Having our LQS on board was great. But I wanted to get other local businesses involved too. Having been blogging for several years, I've got to know a few people in the industry, and I was delighted when owner of The Sewing Directory Website, Fiona Pullen wanted to be involved. It just so happens that she's local to me, and she's been an invaluable support. Fiona also organises South West Stitchers meet ups three times a year, and has lots of experience organising events. So it was worth taking all the advice she had to offer! I also knew that one of my favourite UK magazines, Love Patchwork and Quilting have their offices just over an hour from where I live. So I decided to contact the editor, Alice Blackledge, to see if she would be interested in being involved with the guild. I was delighted when Alice not only wanted to join, she was happy to be on the committee! It just goes to show, sometimes all you have to do is send that email. The worst that can happen is that you don't get a reply or you get a 'no.' But you won't get anything if you don't ask!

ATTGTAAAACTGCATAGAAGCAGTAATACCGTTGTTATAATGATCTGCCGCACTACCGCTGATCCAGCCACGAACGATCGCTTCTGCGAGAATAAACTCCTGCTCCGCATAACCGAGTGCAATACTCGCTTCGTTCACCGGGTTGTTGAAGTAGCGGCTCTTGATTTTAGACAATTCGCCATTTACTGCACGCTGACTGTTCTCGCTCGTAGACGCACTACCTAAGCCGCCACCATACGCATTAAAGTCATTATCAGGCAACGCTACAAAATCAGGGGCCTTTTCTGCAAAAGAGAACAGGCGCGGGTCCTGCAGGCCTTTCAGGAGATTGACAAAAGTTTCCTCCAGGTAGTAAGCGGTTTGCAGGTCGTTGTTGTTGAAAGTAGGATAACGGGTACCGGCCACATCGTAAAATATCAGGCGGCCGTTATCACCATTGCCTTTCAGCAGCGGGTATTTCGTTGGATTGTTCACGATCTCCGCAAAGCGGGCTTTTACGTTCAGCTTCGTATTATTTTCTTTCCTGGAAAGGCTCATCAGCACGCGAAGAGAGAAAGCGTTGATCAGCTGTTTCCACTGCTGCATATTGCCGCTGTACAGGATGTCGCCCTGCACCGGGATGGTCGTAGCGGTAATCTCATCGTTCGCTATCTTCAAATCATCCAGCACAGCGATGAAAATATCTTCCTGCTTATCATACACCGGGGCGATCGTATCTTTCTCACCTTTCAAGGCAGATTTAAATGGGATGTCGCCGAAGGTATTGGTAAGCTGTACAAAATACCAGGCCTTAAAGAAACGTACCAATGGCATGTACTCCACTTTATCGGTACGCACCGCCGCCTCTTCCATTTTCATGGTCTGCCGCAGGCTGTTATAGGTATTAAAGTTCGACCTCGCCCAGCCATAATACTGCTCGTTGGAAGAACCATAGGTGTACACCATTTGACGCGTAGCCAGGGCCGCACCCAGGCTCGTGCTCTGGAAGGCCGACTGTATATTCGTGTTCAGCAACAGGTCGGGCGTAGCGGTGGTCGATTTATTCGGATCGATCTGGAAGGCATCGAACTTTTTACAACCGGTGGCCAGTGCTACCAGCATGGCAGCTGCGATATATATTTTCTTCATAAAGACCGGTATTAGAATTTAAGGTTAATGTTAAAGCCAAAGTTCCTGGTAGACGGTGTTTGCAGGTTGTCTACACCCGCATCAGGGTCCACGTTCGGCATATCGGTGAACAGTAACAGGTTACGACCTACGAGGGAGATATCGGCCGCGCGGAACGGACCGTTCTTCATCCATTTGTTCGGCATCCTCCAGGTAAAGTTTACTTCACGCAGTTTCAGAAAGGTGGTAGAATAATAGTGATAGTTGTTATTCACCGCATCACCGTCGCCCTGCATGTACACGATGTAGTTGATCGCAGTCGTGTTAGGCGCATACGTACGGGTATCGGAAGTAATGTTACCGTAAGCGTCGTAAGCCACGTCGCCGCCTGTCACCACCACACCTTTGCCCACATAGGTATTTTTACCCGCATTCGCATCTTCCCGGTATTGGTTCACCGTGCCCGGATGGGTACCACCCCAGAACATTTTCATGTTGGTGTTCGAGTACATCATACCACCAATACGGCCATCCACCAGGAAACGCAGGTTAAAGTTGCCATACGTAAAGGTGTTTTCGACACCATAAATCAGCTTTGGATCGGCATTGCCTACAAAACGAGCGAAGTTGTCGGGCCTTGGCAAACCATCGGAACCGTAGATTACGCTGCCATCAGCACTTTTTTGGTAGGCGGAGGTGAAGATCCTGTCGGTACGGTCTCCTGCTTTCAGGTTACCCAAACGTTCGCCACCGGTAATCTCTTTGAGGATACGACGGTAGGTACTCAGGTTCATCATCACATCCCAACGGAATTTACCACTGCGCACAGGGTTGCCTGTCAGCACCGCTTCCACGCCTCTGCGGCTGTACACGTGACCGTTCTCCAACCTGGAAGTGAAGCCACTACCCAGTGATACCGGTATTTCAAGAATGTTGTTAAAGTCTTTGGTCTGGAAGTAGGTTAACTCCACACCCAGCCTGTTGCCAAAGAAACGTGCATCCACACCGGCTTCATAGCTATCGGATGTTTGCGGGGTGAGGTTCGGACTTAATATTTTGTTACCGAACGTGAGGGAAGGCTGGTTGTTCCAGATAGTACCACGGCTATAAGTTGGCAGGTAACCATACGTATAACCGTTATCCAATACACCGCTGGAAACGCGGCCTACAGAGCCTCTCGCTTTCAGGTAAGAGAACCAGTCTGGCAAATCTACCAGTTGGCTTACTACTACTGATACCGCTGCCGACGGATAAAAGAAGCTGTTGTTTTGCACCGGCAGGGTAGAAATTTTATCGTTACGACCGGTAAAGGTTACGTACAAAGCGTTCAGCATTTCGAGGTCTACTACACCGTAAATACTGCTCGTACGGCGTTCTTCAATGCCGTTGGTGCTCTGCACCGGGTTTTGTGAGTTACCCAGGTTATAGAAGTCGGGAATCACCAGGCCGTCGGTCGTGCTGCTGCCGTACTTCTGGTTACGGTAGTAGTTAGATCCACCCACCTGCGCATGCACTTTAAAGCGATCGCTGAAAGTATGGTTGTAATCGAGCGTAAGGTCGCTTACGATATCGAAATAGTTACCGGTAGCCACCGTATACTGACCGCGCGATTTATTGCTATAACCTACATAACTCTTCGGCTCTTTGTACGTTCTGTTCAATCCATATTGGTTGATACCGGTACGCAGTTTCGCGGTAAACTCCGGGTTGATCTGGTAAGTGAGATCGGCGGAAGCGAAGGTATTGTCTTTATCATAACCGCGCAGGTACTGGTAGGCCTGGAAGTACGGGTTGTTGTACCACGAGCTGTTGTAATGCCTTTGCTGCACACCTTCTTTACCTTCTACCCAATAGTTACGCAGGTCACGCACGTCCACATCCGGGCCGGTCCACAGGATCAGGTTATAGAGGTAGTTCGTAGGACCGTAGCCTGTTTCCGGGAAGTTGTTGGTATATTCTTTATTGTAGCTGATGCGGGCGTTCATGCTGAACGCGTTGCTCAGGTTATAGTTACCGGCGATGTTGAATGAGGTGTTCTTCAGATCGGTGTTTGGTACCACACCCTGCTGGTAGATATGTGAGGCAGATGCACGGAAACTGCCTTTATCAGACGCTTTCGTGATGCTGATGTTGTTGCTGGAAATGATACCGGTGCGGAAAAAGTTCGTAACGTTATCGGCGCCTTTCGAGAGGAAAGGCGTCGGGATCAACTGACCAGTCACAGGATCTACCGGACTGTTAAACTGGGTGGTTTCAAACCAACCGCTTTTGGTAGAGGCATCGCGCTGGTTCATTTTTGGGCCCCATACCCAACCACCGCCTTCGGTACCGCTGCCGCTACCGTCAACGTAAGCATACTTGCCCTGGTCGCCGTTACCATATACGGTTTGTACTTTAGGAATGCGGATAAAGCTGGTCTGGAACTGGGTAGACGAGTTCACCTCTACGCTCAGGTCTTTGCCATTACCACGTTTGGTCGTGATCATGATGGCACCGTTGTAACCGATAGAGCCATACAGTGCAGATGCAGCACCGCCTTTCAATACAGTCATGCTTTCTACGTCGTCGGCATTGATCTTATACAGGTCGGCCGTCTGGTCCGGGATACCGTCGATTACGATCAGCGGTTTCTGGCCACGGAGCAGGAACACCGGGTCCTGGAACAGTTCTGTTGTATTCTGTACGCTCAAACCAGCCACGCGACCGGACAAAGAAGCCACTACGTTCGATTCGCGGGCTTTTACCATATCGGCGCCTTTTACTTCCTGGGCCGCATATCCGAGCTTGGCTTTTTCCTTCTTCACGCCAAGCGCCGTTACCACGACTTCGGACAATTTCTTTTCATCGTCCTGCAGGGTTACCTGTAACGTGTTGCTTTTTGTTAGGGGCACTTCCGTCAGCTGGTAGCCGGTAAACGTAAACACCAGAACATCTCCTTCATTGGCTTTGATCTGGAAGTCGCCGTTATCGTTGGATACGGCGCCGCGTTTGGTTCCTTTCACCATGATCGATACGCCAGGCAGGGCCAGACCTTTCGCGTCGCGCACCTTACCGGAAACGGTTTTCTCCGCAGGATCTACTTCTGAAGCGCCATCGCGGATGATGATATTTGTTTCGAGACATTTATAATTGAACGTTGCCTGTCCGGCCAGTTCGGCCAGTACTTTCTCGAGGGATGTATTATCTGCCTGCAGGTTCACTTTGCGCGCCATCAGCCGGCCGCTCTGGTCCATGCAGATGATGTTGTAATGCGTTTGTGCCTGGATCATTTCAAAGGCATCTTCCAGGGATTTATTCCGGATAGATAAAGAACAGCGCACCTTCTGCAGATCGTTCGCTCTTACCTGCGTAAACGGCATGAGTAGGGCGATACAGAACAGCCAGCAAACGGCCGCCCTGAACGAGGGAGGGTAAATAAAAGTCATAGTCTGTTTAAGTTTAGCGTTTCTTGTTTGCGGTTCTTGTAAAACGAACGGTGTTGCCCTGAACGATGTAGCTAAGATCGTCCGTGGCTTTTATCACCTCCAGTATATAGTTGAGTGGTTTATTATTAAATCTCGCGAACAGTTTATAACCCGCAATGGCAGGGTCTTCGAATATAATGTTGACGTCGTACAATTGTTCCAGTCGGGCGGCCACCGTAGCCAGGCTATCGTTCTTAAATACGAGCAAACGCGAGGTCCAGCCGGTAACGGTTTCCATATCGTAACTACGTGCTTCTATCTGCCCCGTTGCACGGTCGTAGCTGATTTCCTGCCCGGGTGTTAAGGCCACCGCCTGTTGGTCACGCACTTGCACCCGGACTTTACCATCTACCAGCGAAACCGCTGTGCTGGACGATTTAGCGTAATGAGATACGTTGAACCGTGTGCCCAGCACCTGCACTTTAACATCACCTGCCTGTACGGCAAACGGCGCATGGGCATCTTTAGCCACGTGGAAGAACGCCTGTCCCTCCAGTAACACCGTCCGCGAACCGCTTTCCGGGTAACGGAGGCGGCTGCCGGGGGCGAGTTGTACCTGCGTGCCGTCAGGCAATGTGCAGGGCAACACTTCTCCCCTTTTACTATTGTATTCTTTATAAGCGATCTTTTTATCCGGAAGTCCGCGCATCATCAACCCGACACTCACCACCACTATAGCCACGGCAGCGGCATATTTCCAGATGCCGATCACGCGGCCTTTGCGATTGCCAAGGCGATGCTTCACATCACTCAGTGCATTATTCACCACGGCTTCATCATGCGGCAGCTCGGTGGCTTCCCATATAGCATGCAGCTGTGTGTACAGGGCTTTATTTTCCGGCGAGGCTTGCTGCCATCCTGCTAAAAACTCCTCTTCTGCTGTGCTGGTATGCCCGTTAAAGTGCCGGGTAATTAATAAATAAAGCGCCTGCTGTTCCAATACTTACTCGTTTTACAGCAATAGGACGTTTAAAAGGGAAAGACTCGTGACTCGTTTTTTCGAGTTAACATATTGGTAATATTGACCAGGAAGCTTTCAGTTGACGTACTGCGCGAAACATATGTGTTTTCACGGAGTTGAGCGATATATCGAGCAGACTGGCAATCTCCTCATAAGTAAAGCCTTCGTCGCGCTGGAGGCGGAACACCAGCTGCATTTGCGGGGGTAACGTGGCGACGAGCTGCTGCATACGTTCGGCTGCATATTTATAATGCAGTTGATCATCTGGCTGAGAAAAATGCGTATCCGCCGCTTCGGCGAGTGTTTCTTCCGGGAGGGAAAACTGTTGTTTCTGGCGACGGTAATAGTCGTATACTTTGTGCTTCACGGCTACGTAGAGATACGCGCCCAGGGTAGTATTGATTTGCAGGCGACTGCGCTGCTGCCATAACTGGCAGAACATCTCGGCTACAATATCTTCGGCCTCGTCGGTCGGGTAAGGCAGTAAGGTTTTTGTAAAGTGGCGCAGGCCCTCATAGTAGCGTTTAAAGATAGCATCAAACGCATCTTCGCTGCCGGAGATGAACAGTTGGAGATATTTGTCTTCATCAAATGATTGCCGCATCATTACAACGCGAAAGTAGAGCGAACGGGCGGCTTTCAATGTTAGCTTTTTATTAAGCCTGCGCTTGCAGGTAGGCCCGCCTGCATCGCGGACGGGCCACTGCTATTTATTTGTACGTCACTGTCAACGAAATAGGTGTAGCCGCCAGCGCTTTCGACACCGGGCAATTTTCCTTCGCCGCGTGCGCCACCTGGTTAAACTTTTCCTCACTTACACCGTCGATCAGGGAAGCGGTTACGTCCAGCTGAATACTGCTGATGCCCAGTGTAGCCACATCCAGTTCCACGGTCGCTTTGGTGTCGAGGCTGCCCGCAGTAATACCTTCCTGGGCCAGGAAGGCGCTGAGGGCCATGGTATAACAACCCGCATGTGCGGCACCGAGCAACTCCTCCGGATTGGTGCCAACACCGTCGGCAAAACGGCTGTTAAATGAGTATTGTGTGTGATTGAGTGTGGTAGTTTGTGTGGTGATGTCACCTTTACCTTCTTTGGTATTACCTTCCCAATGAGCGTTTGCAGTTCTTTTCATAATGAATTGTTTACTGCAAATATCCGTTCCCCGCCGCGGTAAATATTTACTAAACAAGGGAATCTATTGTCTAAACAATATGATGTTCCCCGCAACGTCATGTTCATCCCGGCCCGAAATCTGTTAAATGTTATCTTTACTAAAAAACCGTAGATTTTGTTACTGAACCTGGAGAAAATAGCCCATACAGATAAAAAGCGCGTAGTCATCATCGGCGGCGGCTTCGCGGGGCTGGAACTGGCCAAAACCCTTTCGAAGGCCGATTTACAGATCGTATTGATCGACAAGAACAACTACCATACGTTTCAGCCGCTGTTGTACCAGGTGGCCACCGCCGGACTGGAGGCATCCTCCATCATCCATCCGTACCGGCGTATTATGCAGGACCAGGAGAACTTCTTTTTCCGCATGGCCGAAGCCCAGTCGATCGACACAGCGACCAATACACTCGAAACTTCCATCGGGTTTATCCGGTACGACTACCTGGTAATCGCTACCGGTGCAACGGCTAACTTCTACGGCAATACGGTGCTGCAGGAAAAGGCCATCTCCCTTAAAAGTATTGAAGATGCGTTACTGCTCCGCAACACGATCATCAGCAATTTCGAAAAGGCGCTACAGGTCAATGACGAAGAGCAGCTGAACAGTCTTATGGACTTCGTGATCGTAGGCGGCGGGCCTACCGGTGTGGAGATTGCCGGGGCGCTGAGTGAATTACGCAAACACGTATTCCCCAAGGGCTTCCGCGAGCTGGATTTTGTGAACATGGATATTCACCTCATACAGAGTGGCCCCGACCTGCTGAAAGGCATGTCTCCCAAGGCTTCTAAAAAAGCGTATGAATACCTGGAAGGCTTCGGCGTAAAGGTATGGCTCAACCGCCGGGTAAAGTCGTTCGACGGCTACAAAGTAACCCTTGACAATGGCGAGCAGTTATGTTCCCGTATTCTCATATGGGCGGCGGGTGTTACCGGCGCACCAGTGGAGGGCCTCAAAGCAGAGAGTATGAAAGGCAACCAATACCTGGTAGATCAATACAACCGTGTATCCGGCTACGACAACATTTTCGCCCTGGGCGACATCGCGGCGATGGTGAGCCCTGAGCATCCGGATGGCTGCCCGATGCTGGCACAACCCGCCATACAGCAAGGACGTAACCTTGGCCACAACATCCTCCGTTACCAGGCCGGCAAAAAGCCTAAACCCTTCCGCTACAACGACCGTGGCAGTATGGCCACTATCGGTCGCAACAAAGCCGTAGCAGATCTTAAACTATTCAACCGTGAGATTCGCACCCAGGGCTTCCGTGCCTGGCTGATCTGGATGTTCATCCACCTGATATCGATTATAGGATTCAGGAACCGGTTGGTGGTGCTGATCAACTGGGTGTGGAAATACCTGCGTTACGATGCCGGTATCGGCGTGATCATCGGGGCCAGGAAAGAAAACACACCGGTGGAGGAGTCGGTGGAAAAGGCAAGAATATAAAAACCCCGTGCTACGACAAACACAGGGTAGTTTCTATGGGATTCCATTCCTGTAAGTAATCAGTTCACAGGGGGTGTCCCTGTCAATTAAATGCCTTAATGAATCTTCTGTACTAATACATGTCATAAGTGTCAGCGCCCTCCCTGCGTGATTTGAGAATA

As well as contacting other local businesses, I would also recommend contacting presidents of other guilds, who are sure to offer words of encouragement and provide some tips and do's and don'ts. They have been in your shoes after all. It's all about making connections, and in the future your guild may well end up doing a swap with another guild, so making connections early could lead to exciting happenings in the future.

4) Find a venue